× Crataemespilus grandiflora (Smith) E. G. Camus

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Credits

Article from Bean's Trees and Shrubs Hardy in the British Isles

Recommended citation
'× Crataemespilus grandiflora' from the website Trees and Shrubs Online (treesandshrubsonline.org/articles/x-crataemespilus/x-crataemespilus-grandiflora/). Accessed 2021-09-21.

Infraspecifics

Other taxa in genus

    Glossary

    hybrid
    Plant originating from the cross-fertilisation of genetically distinct individuals (e.g. two species or two subspecies).
    mealy
    Covered with coarse flour-like powder. (Cf. farinose.)

    References

    There are no active references in this article.

    Credits

    Article from Bean's Trees and Shrubs Hardy in the British Isles

    Recommended citation
    '× Crataemespilus grandiflora' from the website Trees and Shrubs Online (treesandshrubsonline.org/articles/x-crataemespilus/x-crataemespilus-grandiflora/). Accessed 2021-09-21.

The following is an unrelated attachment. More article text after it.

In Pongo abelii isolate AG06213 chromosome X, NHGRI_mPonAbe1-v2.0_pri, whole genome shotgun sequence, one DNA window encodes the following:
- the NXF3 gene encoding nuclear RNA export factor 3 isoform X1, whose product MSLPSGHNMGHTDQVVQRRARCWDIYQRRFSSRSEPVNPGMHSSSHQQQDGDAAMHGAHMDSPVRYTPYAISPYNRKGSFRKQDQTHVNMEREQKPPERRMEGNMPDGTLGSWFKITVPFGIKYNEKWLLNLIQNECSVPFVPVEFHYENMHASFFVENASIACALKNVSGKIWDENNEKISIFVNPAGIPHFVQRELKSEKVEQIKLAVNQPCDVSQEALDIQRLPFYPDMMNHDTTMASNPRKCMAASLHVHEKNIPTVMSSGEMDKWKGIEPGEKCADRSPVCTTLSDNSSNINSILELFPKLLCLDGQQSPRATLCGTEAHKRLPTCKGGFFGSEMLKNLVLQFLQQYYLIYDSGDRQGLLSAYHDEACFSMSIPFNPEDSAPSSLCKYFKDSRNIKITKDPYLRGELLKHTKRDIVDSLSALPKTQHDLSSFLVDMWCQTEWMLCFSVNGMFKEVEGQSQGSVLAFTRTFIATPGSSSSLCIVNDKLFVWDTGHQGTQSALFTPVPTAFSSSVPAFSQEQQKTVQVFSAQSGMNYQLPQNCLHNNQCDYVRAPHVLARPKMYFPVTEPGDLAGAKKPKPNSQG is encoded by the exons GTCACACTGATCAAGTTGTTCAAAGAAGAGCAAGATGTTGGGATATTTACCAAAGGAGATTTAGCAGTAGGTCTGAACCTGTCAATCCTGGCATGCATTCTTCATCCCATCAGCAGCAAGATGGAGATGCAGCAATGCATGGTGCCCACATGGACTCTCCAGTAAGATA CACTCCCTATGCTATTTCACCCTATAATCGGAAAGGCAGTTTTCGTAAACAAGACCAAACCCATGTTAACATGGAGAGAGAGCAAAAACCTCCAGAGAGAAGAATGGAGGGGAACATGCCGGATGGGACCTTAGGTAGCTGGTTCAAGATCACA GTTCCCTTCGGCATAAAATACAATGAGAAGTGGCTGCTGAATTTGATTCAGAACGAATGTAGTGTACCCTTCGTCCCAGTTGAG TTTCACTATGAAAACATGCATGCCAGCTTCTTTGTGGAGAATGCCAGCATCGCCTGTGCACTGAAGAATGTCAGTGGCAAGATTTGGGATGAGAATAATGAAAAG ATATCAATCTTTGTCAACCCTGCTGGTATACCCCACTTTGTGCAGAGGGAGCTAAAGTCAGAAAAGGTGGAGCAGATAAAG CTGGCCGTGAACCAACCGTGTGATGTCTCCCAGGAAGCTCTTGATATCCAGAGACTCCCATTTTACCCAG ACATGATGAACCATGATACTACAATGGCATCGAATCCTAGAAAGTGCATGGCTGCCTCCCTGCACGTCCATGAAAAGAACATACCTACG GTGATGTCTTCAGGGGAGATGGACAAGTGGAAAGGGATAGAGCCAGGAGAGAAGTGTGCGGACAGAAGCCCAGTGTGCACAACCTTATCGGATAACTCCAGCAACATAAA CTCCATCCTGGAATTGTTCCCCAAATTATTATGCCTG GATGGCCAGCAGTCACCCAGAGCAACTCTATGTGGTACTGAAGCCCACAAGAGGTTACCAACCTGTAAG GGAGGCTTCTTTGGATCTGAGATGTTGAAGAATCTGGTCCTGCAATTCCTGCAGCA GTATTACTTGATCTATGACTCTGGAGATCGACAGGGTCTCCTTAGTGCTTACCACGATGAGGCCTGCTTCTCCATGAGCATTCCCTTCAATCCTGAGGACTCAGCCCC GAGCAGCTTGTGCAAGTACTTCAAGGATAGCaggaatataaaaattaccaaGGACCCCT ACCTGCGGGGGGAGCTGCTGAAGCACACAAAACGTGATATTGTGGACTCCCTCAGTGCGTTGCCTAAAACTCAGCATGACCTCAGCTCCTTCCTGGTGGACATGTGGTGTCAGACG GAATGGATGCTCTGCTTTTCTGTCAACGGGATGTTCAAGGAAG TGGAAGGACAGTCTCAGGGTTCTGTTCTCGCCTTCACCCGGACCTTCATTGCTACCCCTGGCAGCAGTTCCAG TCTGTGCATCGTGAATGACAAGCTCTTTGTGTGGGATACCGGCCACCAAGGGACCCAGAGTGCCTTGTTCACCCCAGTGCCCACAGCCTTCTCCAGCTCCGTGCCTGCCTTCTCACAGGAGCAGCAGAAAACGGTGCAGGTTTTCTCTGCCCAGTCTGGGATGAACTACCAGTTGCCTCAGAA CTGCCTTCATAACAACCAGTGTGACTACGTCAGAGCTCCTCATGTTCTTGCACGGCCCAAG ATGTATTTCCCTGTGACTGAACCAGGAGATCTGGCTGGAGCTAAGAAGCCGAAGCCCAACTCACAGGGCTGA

Mespilus grandiflora Smith; M. smithii DC.; M. lobata Poir.; Crataegomespilus grandiflora (Smith) Bean

    A deciduous tree up to 30 ft high, of rounded habit, the lower branches pendulous; branchlets downy. Leaves oval or obovate, 2 to 312 in. long, half to two-thirds as wide; often with several angular lobes towards the end, these being most developed on the barren young shoots; margins finely toothed; both surfaces downy; stalk 14 to 12 in. long, hairy. Flowers usually in pairs or threes, terminating short, leafy twigs; each flower 1 in. across, pure white, produced on a short, woolly stalk. Fruit 34 in. in diameter, globular, yellowish brown, flesh mealy, tasting like that of a hawthorn, containing two hard stones.

    The origin of this tree is unknown, but judging from Loudon’s account it must have been introduced to Britain before 1800. It is a hybrid of the medlar, Mespilus germanica, the other parent being C. oxyacantha or C. monogyna, probably the former. It appears to be sterile, but flowers with the greatest freedom towards the end of May, and makes a picture of extreme beauty and elegance. It is a luxuriantly leafy tree of vigorous growth, an admirable ornament on a lawn.


    × C gillotii Beck ×

    Synonyms
    Crataegomespilus gillotii (Beck) Rehd

    In 1875, Dr Gillot found some shrubs growing in a hedgerow by a ruined priory near Autun, Seine-et-Loire, which resembled the preceding but differed in their lobed, not toothed leaves and smaller flowers with two styles. The hawthorn parent of this hybrid is thought to be C. monogyna. Similar hybrids have been found in other parts of France.